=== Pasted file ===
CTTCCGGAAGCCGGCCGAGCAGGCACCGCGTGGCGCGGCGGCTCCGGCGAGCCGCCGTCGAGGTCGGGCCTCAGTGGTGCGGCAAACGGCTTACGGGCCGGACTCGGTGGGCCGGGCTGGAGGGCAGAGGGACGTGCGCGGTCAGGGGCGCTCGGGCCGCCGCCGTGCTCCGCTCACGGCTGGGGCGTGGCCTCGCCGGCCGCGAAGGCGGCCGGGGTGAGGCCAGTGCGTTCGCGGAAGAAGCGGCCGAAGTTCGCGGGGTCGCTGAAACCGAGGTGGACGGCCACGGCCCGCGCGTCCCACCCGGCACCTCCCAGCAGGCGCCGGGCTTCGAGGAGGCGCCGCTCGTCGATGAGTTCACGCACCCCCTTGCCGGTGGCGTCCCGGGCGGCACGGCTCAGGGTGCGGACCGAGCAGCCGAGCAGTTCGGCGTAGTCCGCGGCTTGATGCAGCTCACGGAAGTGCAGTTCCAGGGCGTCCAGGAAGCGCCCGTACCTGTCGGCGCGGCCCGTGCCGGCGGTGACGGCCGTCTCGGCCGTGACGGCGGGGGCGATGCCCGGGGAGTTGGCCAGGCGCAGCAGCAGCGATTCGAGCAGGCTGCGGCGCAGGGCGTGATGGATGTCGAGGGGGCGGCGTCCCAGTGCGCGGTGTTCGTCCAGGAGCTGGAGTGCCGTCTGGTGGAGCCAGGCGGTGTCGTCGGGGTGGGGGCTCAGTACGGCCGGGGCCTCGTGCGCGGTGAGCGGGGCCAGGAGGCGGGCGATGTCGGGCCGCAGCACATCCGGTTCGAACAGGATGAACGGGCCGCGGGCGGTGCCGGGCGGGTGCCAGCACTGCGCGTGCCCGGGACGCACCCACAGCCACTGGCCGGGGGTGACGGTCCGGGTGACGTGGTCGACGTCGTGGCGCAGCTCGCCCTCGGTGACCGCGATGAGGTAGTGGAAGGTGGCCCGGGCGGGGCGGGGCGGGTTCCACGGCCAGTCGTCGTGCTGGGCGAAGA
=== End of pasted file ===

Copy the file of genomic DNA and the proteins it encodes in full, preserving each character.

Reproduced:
CTTCCGGAAGCCGGCCGAGCAGGCACCGCGTGGCGCGGCGGCTCCGGCGAGCCGCCGTCGAGGTCGGGCCTCAGTGGTGCGGCAAACGGCTTACGGGCCGGACTCGGTGGGCCGGGCTGGAGGGCAGAGGGACGTGCGCGGTCAGGGGCGCTCGGGCCGCCGCCGTGCTCCGCTCACGGCTGGGGCGTGGCCTCGCCGGCCGCGAAGGCGGCCGGGGTGAGGCCAGTGCGTTCGCGGAAGAAGCGGCCGAAGTTCGCGGGGTCGCTGAAACCGAGGTGGACGGCCACGGCCCGCGCGTCCCACCCGGCACCTCCCAGCAGGCGCCGGGCTTCGAGGAGGCGCCGCTCGTCGATGAGTTCACGCACCCCCTTGCCGGTGGCGTCCCGGGCGGCACGGCTCAGGGTGCGGACCGAGCAGCCGAGCAGTTCGGCGTAGTCCGCGGCTTGATGCAGCTCACGGAAGTGCAGTTCCAGGGCGTCCAGGAAGCGCCCGTACCTGTCGGCGCGGCCCGTGCCGGCGGTGACGGCCGTCTCGGCCGTGACGGCGGGGGCGATGCCCGGGGAGTTGGCCAGGCGCAGCAGCAGCGATTCGAGCAGGCTGCGGCGCAGGGCGTGATGGATGTCGAGGGGGCGGCGTCCCAGTGCGCGGTGTTCGTCCAGGAGCTGGAGTGCCGTCTGGTGGAGCCAGGCGGTGTCGTCGGGGTGGGGGCTCAGTACGGCCGGGGCCTCGTGCGCGGTGAGCGGGGCCAGGAGGCGGGCGATGTCGGGCCGCAGCACATCCGGTTCGAACAGGATGAACGGGCCGCGGGCGGTGCCGGGCGGGTGCCAGCACTGCGCGTGCCCGGGACGCACCCACAGCCACTGGCCGGGGGTGACGGTCCGGGTGACGTGGTCGACGTCGTGGCGCAGCTCGCCCTCGGTGACCGCGATGAGGTAGTGGAAGGTGGCCCGGGCGGGGCGGGGCGGGTTCCACGGCCAGTCGTCGTGCTGGGCGAAGA